DM is a phrase coined to support that essentially our gravity measurements don't line up with the estimated mass of galaxies. There is plenty of good evidence for that anamoly, but it is largely a lot of observations about a single aspect.

The only other real DM evidence comes from trying to directly detect DM particles. The results vary from experiment to experiment and sometimes conflict.

Cont...
that_guy
1 / 5 (1) Nov 18, 2011
Yes, if you research dark matter, it was named on a whim. It appeared that some unseeable matter was causing excess gravity - Ergo, Dark Matter. Simple as that. History.

I am not in a position to say that DM is definitely wrong - that would be presumptuous. But you saying that it is definitely right is just as presumptuous.

As for MOND, I'm a little doubtful of that too. I'm pretty sure that even if parts of it are right, that it is missing some key factors. There are certainly a number of other valid theories that gain less press as well.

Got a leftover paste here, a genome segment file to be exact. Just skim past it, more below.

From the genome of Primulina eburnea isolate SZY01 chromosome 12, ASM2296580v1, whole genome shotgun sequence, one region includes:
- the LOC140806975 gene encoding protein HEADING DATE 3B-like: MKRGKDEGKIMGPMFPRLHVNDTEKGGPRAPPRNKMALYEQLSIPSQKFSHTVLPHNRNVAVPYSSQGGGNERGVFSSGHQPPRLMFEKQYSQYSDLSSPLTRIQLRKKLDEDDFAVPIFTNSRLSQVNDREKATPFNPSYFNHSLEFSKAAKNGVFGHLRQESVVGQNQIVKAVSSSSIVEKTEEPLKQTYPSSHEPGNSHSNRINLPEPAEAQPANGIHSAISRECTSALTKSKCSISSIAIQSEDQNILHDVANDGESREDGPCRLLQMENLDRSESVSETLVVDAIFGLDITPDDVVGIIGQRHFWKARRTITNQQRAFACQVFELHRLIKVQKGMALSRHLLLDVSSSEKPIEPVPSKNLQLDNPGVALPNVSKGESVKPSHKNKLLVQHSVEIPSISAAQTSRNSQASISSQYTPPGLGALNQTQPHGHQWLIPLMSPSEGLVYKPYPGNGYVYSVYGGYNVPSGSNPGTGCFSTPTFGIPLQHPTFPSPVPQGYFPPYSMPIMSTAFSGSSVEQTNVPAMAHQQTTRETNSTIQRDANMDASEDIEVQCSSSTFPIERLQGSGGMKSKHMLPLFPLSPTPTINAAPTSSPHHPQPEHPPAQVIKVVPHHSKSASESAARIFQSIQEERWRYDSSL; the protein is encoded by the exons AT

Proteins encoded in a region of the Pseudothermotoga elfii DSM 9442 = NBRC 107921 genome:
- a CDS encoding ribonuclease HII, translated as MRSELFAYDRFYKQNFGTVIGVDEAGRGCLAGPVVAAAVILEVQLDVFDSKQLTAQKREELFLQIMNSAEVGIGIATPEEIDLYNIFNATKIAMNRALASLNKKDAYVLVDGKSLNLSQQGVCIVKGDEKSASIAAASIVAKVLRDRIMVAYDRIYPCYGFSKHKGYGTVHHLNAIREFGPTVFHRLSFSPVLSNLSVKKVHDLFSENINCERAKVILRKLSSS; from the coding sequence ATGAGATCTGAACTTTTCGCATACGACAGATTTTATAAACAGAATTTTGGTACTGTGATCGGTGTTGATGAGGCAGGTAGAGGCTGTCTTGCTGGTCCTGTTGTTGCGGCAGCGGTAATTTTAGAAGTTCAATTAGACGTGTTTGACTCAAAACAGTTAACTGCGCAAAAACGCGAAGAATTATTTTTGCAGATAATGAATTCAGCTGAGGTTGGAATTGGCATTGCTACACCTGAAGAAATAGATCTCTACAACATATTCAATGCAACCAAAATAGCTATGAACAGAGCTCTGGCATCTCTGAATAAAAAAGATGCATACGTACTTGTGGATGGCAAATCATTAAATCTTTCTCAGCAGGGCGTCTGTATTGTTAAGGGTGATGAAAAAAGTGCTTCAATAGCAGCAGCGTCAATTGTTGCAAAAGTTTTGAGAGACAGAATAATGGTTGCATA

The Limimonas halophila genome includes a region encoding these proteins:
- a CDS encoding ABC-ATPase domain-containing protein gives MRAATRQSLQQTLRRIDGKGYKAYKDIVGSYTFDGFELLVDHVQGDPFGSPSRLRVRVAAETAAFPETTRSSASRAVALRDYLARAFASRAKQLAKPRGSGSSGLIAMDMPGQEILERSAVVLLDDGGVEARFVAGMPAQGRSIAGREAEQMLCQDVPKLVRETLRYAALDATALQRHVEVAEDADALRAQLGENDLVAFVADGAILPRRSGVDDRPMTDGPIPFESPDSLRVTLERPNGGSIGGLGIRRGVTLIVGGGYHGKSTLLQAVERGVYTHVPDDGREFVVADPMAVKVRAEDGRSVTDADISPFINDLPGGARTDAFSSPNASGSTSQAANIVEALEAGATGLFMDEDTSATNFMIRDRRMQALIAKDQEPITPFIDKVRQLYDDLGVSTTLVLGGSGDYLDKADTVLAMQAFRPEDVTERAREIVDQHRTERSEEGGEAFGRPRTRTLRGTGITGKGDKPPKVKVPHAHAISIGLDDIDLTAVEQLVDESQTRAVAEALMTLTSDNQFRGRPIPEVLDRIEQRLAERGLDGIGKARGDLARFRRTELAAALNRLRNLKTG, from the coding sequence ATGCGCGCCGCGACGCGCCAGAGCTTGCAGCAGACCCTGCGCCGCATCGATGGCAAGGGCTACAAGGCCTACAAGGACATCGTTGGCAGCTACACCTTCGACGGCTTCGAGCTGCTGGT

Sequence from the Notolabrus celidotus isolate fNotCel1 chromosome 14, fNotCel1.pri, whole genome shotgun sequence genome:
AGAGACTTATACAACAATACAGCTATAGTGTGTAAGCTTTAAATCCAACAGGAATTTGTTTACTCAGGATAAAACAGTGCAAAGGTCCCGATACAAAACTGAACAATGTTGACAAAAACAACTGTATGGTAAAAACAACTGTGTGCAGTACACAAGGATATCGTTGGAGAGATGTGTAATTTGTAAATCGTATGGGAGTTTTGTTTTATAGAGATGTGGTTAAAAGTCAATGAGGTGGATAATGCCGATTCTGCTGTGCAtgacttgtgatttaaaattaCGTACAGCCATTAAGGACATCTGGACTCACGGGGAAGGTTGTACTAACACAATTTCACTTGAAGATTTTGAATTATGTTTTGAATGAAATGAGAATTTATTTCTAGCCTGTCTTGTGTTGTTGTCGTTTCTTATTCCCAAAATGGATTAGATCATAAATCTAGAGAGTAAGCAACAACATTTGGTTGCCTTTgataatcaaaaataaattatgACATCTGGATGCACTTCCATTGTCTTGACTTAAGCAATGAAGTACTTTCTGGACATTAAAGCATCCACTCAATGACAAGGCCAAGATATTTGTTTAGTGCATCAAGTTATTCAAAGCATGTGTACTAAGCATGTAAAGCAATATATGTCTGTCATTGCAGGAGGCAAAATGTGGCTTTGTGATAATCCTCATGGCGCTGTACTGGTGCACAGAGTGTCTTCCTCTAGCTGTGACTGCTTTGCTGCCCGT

My point here is that before newton, there were no correct ideas about gravity/motion out there. Some were close. Before Einstein, no one had suggested relativity so eloquently and accurately as him. I'm fairly certain, from history, that we may have something that resembles the truth in some way, but we are most likely a good bit off as of yet.
Deesky
5 / 5 (1) Nov 18, 2011
DM is a phrase coined to support that essentially our gravity measurements don't line up with the estimated mass of galaxies

Yes, but that is a HUGE problem, as GR is one of our most successful theories of reality and one of the corner stones of our understanding of the universe. And it's not just limited to galaxies.

There is plenty of good evidence for that anamoly, but it is largely a lot of observations about single aspect

You are wrong there. Modelling the evolution of the universe without DM would result in a universe that looked nothing at all like it does. DM is REQUIRED for the universe to look like it does today. WMAP's CMB data also supports the existence of L-CDM. So that 'single aspect' has MULTIPLE observational support.

The only other real DM evidence comes from trying to directly detect DM particles

Not in the least. In fact, such a detection has not yet proved fruitful, so it's the opposite of what you assert. See above for real supporting evdnce
Deesky
5 / 5 (1) Nov 18, 2011